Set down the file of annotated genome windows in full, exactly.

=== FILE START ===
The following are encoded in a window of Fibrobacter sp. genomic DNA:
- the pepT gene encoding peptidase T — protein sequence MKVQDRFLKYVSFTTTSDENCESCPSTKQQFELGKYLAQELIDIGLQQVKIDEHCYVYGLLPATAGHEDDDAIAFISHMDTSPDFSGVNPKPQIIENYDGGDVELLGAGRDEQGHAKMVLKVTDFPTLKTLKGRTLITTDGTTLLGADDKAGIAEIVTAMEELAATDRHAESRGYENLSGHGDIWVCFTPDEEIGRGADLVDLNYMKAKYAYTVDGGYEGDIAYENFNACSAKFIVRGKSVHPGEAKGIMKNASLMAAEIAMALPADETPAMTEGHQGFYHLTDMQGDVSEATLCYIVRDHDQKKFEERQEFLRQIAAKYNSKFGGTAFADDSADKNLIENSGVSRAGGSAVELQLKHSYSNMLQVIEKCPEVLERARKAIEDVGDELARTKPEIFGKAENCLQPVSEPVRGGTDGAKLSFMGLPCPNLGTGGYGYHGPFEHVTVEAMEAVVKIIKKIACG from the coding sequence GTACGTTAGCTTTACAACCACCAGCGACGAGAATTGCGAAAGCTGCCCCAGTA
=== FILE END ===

The following are encoded in a window of Fibrobacter sp. genomic DNA:
- the pepT gene encoding peptidase T — protein sequence MKVQDRFLKYVSFTTTSDENCESCPSTKQQFELGKYLAQELIDIGLQQVKIDEHCYVYGLLPATAGHEDDDAIAFISHMDTSPDFSGVNPKPQIIENYDGGDVELLGAGRDEQGHAKMVLKVTDFPTLKTLKGRTLITTDGTTLLGADDKAGIAEIVTAMEELAATDRHAESRGYENLSGHGDIWVCFTPDEEIGRGADLVDLNYMKAKYAYTVDGGYEGDIAYENFNACSAKFIVRGKSVHPGEAKGIMKNASLMAAEIAMALPADETPAMTEGHQGFYHLTDMQGDVSEATLCYIVRDHDQKKFEERQEFLRQIAAKYNSKFGGTAFADDSADKNLIENSGVSRAGGSAVELQLKHSYSNMLQVIEKCPEVLERARKAIEDVGDELARTKPEIFGKAENCLQPVSEPVRGGTDGAKLSFMGLPCPNLGTGGYGYHGPFEHVTVEAMEAVVKIIKKIACG from the coding sequence GTACGTTAGCTTTACAACCACCAGCGACGAGAATTGCGAAAGCTGCCCCAGTA